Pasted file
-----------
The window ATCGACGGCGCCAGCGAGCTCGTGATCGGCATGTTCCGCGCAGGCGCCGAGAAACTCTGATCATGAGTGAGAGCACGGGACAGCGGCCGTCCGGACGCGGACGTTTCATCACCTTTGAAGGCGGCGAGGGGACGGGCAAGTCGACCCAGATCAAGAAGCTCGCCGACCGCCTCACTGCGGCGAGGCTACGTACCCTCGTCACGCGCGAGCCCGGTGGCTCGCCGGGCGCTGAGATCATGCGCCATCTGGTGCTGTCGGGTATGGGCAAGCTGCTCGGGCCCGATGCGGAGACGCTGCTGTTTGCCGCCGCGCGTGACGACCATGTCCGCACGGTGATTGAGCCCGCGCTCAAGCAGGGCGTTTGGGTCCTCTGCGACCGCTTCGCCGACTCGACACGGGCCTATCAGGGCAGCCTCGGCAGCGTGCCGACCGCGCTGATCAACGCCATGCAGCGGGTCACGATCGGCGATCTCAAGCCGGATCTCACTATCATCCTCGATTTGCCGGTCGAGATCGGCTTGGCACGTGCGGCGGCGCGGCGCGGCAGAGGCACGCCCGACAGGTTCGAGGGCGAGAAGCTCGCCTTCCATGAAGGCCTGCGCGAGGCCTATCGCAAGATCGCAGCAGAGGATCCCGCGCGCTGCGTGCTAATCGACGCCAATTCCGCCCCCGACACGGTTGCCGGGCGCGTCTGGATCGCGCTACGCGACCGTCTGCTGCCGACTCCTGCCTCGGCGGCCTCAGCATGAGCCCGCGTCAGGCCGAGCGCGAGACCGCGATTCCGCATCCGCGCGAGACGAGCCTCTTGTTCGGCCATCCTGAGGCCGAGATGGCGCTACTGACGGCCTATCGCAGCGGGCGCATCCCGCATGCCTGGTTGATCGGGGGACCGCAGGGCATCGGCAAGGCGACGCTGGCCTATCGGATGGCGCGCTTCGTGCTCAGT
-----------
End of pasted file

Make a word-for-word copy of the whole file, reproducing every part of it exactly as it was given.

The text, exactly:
The window ATCGACGGCGCCAGCGAGCTCGTGATCGGCATGTTCCGCGCAGGCGCCGAGAAACTCTGATCATGAGTGAGAGCACGGGACAGCGGCCGTCCGGACGCGGACGTTTCATCACCTTTGAAGGCGGCGAGGGGACGGGCAAGTCGACCCAGATCAAGAAGCTCGCCGACCGCCTCACTGCGGCGAGGCTACGTACCCTCGTCACGCGCGAGCCCGGTGGCTCGCCGGGCGCTGAGATCATGCGCCATCTGGTGCTGTCGGGTATGGGCAAGCTGCTCGGGCCCGATGCGGAGACGCTGCTGTTTGCCGCCGCGCGTGACGACCATGTCCGCACGGTGATTGAGCCCGCGCTCAAGCAGGGCGTTTGGGTCCTCTGCGACCGCTTCGCCGACTCGACACGGGCCTATCAGGGCAGCCTCGGCAGCGTGCCGACCGCGCTGATCAACGCCATGCAGCGGGTCACGATCGGCGATCTCAAGCCGGATCTCACTATCATCCTCGATTTGCCGGTCGAGATCGGCTTGGCACGTGCGGCGGCGCGGCGCGGCAGAGGCACGCCCGACAGGTTCGAGGGCGAGAAGCTCGCCTTCCATGAAGGCCTGCGCGAGGCCTATCGCAAGATCGCAGCAGAGGATCCCGCGCGCTGCGTGCTAATCGACGCCAATTCCGCCCCCGACACGGTTGCCGGGCGCGTCTGGATCGCGCTACGCGACCGTCTGCTGCCGACTCCTGCCTCGGCGGCCTCAGCATGAGCCCGCGTCAGGCCGAGCGCGAGACCGCGATTCCGCATCCGCGCGAGACGAGCCTCTTGTTCGGCCATCCTGAGGCCGAGATGGCGCTACTGACGGCCTATCGCAGCGGGCGCATCCCGCATGCCTGGTTGATCGGGGGACCGCAGGGCATCGGCAAGGCGACGCTGGCCTATCGGATGGCGCGCTTCGTGCTCAGT